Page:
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Old Mar 31, 2006, 3:41 PM   #11
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rey wrote:
CDs today are made to be cheap.* More likely it will degrade after a couple of years, depending on the quality of the CD.* The best quality ones will probably last no more than 5 years.* You will know they degraded when you try to read them and your computer can't read them.
I disagree, it's just that you get what you pay, there's lot of landfill group El Cheapos around which shouldn't have gone farther from factory than garbage dumb, those can start to deteriorate in few days and couple months could be good achievement.
But quality medias (expensive ones) work much better.

I have some much older than 5 years old Traxdatas made by Kodak using gold dye... Haven't gone through all of them but what I've checked they're in good condition.

As example I checked one cd burned in July 98 with Nero CD-DVD speed and it gives 93 from 100 as quality points for it, now I haven't checked disc earlier and don't now how much from that is coming from age because there isn't thing as perfect disc, even just burned disc will contain lowest level errors and values over 95 are kept as really good. (even for just burned disc)

Traxdata, date not available (98 or 99): 98
HP burned in Feb 99, same Kodak gold dye if I remember right: 99 points!
Mitsui, gold dye, March 98: 98
Kingtech (non-gold dye, possibly good one), April 00: 97
Lead Data (second class non-gold), somewhere around 00-01 : 98

HP, december 00, carried along in varying temperatures for a year, one circular scratch parallel with data track, scratch causes error spike dropping points to 0, otherwise very good and perfect reading speed curve. (MP3s in "bad" point were perfectly readable)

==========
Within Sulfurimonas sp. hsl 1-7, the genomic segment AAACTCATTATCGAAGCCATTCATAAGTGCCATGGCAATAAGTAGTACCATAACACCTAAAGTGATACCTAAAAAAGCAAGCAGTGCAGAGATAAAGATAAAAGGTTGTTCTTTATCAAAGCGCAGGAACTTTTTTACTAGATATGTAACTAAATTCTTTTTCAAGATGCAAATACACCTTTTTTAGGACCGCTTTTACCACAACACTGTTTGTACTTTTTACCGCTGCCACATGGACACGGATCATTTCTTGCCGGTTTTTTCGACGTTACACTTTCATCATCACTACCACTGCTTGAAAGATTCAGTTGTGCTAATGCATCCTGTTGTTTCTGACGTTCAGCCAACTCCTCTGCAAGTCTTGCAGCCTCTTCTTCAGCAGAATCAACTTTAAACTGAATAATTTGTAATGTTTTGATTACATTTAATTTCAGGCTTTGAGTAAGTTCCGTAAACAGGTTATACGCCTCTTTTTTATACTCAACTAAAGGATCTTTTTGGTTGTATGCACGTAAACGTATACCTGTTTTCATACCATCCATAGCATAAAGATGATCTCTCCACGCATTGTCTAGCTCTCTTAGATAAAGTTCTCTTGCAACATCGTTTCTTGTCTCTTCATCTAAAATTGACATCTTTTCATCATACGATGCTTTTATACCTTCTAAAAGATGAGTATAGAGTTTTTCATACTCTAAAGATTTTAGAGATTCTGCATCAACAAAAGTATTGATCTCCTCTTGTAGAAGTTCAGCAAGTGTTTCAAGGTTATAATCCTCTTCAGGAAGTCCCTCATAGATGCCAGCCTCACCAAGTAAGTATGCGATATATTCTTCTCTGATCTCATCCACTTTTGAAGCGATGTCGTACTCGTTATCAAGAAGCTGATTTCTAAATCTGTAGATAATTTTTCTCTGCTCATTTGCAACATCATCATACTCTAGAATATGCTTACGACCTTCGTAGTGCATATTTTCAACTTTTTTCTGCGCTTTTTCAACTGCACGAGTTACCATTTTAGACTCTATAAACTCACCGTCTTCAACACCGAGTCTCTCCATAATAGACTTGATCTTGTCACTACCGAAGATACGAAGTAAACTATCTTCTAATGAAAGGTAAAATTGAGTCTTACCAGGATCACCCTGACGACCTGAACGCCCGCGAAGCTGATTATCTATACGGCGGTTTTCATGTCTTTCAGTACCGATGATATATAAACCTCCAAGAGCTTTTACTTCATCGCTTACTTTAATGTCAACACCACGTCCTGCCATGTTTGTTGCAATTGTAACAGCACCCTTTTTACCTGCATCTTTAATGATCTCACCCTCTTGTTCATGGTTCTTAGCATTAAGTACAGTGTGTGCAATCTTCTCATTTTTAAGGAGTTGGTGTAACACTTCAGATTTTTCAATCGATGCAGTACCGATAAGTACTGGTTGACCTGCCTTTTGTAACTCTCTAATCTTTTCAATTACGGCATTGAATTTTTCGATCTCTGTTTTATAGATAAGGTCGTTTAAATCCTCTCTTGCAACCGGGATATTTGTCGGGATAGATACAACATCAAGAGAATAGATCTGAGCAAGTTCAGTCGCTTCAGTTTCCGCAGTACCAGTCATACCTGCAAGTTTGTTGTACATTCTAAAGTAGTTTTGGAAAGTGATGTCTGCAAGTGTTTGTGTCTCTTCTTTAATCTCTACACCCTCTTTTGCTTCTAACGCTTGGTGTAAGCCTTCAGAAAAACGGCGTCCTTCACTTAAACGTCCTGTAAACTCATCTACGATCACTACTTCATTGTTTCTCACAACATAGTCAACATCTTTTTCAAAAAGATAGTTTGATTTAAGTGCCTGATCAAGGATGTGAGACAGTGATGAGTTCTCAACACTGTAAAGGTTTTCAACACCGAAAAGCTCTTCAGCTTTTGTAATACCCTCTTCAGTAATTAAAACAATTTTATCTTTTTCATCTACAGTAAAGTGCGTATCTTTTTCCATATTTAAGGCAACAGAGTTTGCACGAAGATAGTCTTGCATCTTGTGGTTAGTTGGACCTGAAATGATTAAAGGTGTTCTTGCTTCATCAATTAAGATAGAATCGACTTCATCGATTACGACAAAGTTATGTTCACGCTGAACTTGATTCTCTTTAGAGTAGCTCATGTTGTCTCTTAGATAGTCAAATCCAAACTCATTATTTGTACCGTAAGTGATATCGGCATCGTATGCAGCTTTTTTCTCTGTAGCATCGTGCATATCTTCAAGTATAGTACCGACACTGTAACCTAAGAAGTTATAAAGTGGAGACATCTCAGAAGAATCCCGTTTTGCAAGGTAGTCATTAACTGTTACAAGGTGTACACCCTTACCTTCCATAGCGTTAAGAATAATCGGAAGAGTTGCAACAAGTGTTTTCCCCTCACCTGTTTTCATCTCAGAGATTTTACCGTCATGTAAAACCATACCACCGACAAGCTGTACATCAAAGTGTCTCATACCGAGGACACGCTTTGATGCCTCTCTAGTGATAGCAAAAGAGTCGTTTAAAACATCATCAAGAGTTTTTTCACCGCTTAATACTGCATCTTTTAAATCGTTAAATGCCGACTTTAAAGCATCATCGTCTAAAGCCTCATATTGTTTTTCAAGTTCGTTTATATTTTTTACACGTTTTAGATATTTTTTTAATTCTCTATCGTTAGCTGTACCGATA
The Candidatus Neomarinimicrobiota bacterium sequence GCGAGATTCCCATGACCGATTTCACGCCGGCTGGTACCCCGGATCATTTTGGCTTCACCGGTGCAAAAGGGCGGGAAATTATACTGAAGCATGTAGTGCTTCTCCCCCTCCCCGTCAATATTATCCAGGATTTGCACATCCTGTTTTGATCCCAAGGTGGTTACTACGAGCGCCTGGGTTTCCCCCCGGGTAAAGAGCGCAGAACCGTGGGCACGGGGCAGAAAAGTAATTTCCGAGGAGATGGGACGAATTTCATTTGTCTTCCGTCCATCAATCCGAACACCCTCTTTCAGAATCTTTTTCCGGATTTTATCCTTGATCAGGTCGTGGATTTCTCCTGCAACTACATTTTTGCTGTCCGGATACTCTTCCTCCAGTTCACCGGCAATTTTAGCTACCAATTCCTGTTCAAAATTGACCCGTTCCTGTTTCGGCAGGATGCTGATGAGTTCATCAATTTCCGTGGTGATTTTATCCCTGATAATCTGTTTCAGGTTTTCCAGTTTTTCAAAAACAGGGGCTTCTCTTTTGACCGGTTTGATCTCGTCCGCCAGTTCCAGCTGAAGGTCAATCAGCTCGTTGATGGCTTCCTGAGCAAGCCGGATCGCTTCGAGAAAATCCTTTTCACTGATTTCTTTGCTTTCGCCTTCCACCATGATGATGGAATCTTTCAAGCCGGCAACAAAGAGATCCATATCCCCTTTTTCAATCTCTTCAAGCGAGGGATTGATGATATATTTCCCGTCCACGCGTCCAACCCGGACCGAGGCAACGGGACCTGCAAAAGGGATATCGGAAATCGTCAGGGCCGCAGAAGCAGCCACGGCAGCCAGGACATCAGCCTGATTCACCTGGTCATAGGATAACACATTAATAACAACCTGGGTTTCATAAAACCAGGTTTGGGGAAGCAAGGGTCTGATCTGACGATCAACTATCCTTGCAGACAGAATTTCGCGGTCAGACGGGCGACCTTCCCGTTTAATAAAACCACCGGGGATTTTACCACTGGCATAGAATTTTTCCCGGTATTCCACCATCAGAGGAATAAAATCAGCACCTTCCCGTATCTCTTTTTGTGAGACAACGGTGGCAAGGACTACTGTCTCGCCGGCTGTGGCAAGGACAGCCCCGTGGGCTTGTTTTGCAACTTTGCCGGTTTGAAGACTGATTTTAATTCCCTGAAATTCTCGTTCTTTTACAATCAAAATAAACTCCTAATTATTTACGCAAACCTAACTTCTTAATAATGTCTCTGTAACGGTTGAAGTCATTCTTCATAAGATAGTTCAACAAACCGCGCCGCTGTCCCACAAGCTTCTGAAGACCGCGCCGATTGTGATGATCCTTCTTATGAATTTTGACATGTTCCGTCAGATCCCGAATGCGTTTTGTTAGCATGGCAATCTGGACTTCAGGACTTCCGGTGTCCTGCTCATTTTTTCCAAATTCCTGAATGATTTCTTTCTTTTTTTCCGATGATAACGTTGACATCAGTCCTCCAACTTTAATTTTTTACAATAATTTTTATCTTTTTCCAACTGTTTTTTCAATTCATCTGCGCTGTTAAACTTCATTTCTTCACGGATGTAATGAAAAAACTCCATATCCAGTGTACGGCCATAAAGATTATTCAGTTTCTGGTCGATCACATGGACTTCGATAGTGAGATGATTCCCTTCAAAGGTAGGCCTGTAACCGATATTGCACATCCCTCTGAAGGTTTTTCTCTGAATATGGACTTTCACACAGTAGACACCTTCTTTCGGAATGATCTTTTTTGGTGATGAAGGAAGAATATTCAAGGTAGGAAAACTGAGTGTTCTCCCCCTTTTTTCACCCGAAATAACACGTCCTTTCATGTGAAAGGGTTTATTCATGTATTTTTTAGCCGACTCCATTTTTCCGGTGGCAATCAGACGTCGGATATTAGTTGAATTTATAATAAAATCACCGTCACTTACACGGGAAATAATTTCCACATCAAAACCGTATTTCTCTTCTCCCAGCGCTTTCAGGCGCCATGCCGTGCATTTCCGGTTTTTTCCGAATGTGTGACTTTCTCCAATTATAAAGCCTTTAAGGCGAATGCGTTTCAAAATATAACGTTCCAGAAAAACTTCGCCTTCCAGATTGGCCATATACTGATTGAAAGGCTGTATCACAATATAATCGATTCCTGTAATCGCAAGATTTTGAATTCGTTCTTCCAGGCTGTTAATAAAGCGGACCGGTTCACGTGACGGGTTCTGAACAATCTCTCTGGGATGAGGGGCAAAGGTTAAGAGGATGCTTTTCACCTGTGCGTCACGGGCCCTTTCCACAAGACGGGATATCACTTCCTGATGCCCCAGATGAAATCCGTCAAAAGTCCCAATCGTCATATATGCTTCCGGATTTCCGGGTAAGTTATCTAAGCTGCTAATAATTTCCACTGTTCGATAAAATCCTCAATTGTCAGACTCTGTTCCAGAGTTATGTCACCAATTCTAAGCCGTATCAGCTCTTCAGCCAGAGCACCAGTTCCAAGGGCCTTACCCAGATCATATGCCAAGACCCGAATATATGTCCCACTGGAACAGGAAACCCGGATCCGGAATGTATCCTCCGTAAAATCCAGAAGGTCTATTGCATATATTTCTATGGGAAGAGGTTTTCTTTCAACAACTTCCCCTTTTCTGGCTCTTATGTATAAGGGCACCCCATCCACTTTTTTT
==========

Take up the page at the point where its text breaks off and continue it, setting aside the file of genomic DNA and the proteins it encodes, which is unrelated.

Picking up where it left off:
For low quality media this disc would have been clearly in risk zone after receiving scratch but this high quality media has resisted additional potentially destructive deteriorating for four years and quality of rest of the disc tells that it could well work much much longer if stored well.

Maybe I should select few discs and save scan results for comparing is amount of error increased one year from now.

But I have also kept discs in quite stable 20-25 C temperatures and away from humidity and direct sunlight.
Direct sunlight/hot temperatures and humidity are poison for longevity so in every case avoid those.

Now if you want I could check with some old CD-R containing useless/obsolete data what it would like half hour sauna trip with me. (+90C/195F)

From currently available CD-Rs Plextors (made by Taiyo Yuden) have been clearly on top of others in few tests I've read, Verbatim Data Life Plus is also good.
Then gold dye MAM-E CD-Rs should be very good considering longevity.
But when it comes to prices and amount of photos I myself take I don't consider CD-Rs anymore viable when DVDs have much larger capacity.
From DVD's Verbatims (media identifier MCC, Mitsubishi Chemical Corporation) are one of the best.
Also Taiyo Yuden has started making DVD blancks so those would be other good choise. (Plextor discs have always been made by Taiyo Yuden so go for those if you see them)

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